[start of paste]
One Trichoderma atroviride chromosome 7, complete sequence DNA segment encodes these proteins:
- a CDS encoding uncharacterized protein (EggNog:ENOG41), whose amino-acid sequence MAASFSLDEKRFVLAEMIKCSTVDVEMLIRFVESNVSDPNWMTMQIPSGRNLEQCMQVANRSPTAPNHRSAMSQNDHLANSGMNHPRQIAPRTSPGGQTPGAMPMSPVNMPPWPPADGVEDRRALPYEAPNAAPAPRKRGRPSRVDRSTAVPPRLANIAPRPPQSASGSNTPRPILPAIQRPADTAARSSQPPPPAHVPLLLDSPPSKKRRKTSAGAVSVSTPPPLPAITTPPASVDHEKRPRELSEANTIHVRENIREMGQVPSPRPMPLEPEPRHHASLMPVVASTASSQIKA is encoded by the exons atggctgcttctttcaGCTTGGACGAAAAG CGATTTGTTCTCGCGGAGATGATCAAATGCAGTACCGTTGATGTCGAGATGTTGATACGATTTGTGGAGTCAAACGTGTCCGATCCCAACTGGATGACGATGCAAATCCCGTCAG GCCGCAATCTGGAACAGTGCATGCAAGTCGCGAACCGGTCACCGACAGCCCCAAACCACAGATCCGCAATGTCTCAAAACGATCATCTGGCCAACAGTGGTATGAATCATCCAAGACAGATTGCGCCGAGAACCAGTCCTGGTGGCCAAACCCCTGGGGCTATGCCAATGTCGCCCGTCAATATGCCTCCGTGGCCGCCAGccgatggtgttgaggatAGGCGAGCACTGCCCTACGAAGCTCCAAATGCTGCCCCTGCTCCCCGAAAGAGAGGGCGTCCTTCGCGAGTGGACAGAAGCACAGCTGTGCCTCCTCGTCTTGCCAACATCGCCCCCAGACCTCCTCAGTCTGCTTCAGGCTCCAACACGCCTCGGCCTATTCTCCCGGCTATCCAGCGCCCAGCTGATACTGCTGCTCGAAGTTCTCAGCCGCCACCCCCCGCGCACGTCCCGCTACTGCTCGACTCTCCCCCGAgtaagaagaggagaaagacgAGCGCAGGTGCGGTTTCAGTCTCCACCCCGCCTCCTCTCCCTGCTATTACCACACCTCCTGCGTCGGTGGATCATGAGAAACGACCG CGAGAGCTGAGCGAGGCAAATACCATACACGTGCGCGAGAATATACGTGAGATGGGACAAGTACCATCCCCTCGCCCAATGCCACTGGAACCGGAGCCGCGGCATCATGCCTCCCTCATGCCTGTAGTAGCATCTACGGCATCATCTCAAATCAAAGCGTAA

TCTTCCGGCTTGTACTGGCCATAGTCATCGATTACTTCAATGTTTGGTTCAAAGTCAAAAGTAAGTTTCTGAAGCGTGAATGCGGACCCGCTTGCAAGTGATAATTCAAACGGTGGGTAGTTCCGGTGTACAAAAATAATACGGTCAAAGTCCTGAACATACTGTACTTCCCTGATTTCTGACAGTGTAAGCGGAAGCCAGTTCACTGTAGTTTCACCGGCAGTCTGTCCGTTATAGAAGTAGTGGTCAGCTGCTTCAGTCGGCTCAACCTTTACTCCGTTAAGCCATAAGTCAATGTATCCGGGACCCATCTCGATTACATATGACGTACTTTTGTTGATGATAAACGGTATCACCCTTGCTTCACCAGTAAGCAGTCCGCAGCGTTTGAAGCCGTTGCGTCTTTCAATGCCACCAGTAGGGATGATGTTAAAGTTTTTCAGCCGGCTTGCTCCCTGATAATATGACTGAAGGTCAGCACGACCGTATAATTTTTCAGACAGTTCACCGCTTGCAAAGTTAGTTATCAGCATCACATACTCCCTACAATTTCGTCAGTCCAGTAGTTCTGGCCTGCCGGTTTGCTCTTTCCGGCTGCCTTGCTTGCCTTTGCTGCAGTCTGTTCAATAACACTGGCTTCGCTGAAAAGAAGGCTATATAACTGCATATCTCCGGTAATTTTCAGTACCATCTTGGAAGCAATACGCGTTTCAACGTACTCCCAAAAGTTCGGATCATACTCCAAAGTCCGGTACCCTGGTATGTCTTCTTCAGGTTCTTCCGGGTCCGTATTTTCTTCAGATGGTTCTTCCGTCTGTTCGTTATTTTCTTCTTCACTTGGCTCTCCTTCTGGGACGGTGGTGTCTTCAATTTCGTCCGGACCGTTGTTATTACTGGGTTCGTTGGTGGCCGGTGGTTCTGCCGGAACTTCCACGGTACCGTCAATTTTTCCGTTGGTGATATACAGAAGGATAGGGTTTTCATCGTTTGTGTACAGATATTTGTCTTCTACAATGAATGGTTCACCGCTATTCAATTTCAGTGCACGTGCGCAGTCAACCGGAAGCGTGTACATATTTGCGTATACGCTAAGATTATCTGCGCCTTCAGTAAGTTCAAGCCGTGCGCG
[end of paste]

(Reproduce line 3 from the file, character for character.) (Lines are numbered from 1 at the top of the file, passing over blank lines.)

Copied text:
TCTTCCGGCTTGTACTGGCCATAGTCATCGATTACTTCAATGTTTGGTTCAAAGTCAAAAGTAAGTTTCTGAAGCGTGAATGCGGACCCGCTTGCAAGTGATAATTCAAACGGTGGGTAGTTCCGGTGTACAAAAATAATACGGTCAAAGTCCTGAACATACTGTACTTCCCTGATTTCTGACAGTGTAAGCGGAAGCCAGTTCACTGTAGTTTCACCGGCAGTCTGTCCGTTATAGAAGTAGTGGTCAGCTGCTTCAGTCGGCTCAACCTTTACTCCGTTAAGCCATAAGTCAATGTATCCGGGACCCATCTCGATTACATATGACGTACTTTTGTTGATGATAAACGGTATCACCCTTGCTTCACCAGTAAGCAGTCCGCAGCGTTTGAAGCCGTTGCGTCTTTCAATGCCACCAGTAGGGATGATGTTAAAGTTTTTCAGCCGGCTTGCTCCCTGATAATATGACTGAAGGTCAGCACGACCGTATAATTTTTCAGACAGTTCACCGCTTGCAAAGTTAGTTATCAGCATCACATACTCCCTACAATTTCGTCAGTCCAGTAGTTCTGGCCTGCCGGTTTGCTCTTTCCGGCTGCCTTGCTTGCCTTTGCTGCAGTCTGTTCAATAACACTGGCTTCGCTGAAAAGAAGGCTATATAACTGCATATCTCCGGTAATTTTCAGTACCATCTTGGAAGCAATACGCGTTTCAACGTACTCCCAAAAGTTCGGATCATACTCCAAAGTCCGGTACCCTGGTATGTCTTCTTCAGGTTCTTCCGGGTCCGTATTTTCTTCAGATGGTTCTTCCGTCTGTTCGTTATTTTCTTCTTCACTTGGCTCTCCTTCTGGGACGGTGGTGTCTTCAATTTCGTCCGGACCGTTGTTATTACTGGGTTCGTTGGTGGCCGGTGGTTCTGCCGGAACTTCCACGGTACCGTCAATTTTTCCGTTGGTGATATACAGAAGGATAGGGTTTTCATCGTTTGTGTACAGATATTTGTCTTCTACAATGAATGGTTCACCGCTATTCAATTTCAGTGCACGTGCGCAGTCAACCGGAAGCGTGTACATATTTGCGTATACGCTAAGATTATCTGCGCCTTCAGTAAGTTCAAGCCGTGCGCG